1. Archive

A discovery along the Cotee

Published Mar. 9, 1990|Updated Oct. 16, 2005

When Pasco pioneers were looking for a reason to party in the early 1920s, New Port Richey's first postmaster delivered the document that set Chasco Fiesta in motion. On New Year's Day 1922, Gerben DeVries set out for a day of fishing in Enchantment Park, now known as Sims Park, and came back with a whopper of a fish tale.

DeVries said that while sitting on the bank of the Pithlachascotee River, he noticed something under a nearby palm tree. It was a cylinder covered in clay. Inside were parched documents _ old, crumbling and written in Spanish.

Once translated, the papers revealed a fantastic legend of the Calusa Indians and their life along the Cotee River hundreds of years before. Shortly after DeVries' discovery, the area townsfolk spent two days in March celebrating their newfound Indian heritage.

The tale goes like this:

An expedition made up of about 300 Spanish soldiers from St. Augustine, led by Captain Don Devalla, set out to find a tribe of Calusa Indians on the west coast of Florida who supposedly were worshiping the sun with human sacrifices.

Devalla took along his 13-year-old daughter, Dona Isabella, and his 16-year-old adopted son, Don Philip. Another member of the expedition was Padre Luis, a priest who hoped to convert the tribe to Christianity.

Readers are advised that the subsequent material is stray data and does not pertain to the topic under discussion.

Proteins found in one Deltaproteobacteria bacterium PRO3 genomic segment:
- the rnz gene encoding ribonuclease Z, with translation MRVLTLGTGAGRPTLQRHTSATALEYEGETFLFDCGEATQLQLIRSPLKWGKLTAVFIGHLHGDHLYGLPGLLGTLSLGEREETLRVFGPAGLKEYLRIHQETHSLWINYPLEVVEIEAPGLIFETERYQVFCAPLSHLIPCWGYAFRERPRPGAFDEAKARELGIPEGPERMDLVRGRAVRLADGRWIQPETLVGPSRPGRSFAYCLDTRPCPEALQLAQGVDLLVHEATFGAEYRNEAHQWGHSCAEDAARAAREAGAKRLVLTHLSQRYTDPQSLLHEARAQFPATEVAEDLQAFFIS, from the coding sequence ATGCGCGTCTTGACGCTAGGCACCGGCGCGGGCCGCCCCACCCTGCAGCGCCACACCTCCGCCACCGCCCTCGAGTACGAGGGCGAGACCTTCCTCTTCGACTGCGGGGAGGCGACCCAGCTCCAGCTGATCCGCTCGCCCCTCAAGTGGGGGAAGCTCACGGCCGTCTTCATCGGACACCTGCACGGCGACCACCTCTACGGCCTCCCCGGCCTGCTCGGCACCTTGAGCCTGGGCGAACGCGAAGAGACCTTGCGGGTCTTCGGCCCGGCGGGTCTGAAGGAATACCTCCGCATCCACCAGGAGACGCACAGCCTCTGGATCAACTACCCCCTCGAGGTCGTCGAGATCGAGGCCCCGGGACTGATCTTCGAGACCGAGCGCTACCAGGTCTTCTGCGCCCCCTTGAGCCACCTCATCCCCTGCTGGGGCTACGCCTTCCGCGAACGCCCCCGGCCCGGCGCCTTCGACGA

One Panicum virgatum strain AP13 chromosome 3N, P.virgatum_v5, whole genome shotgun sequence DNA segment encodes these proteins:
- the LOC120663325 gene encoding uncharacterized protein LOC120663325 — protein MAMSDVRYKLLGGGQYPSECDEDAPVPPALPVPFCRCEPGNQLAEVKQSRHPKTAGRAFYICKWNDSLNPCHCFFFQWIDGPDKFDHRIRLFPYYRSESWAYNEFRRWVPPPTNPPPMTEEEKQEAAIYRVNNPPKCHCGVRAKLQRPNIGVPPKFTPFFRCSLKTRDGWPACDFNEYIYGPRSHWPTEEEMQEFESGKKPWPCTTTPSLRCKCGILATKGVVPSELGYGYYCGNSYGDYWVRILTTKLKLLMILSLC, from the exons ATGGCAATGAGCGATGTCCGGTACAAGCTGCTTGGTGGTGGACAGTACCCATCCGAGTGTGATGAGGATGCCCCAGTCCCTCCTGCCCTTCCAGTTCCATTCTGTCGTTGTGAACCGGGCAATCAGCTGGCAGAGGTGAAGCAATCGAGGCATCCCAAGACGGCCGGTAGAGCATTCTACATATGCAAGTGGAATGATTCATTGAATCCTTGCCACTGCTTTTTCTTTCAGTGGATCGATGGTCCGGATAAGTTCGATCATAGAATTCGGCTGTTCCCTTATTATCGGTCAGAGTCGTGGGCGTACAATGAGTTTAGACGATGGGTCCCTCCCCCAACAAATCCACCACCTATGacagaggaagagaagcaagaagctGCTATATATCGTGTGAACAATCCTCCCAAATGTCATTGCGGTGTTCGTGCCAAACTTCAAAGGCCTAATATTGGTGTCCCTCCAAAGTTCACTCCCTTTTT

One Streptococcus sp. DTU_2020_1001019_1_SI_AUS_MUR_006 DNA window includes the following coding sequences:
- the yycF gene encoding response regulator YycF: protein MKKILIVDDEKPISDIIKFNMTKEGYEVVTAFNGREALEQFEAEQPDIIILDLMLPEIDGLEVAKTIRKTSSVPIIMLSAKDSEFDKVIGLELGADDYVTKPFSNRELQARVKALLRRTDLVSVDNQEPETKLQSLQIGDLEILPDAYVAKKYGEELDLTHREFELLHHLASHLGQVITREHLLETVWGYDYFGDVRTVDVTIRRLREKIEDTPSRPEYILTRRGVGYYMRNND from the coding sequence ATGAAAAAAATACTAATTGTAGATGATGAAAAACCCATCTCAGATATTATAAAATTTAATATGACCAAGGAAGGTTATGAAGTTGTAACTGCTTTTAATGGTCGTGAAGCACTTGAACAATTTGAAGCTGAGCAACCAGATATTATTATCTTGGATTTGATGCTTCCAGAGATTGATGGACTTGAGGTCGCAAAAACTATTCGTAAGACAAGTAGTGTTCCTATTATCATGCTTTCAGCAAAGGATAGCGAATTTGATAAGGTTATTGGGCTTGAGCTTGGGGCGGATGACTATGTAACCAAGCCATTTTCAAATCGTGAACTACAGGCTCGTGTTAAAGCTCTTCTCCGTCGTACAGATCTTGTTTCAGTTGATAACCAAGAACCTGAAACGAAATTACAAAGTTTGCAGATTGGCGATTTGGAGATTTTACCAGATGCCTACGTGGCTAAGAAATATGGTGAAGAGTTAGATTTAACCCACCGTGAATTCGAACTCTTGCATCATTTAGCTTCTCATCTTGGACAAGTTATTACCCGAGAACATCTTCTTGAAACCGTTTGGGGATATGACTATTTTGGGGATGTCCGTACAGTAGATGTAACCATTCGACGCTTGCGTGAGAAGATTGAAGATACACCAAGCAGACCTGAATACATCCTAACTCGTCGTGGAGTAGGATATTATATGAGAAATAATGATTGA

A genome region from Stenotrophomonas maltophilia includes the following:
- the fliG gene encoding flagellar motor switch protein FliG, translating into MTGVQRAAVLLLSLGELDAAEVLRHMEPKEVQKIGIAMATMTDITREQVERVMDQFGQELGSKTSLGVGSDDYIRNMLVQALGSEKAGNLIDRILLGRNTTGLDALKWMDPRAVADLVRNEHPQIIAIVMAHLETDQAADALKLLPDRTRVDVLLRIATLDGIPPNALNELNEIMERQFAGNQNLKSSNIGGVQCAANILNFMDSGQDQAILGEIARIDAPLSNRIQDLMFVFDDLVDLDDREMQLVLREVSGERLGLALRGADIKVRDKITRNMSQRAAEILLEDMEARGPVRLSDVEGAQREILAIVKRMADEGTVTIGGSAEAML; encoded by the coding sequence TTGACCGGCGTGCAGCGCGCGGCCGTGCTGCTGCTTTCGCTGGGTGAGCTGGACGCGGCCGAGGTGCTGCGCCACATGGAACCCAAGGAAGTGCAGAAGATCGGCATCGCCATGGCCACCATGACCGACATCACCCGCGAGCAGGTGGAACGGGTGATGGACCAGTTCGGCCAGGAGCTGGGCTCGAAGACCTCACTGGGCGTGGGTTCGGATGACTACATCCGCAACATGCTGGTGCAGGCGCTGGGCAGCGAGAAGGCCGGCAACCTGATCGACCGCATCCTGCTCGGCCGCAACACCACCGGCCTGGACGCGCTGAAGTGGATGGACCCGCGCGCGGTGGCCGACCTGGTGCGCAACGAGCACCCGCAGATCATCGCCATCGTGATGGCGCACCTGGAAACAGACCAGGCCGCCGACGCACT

The Calusas somehow got warning of the expedition and took the group by surprise. The Indians sacrificed everyone to Toya, the sun god, except Dona Isabella, Don Philip and Padre Luis.

The three survivors eventually gained the trust of the tribe, and after four years the Calusas agreed to stop their sacrifices and practice Christianity.

The girl was named Chasco by Chief Muscoschee and eventually became queen; Don Philip became her husband, and the tribe called him King Pithla. They reigned for 40 years and had three sons.

In time, the tribe returned to human sacrifices, and a storm swept through and killed the sons and everyone involved in the sacrifices.

Chasco soon died of a broken heart and was buried beneath a palm tree beside the Pithlachascotee River.

Having lost his tribe, his sons and his wife, Pithla also died and was buried by Padre Luis.

Before his own death, the priest recorded the tale of Chasco and Pithla on the parchments DeVries found.


This site no longer supports your current browser. Please use a modern and up-to-date browser version for the best experience.

Chrome Firefox Safari Edge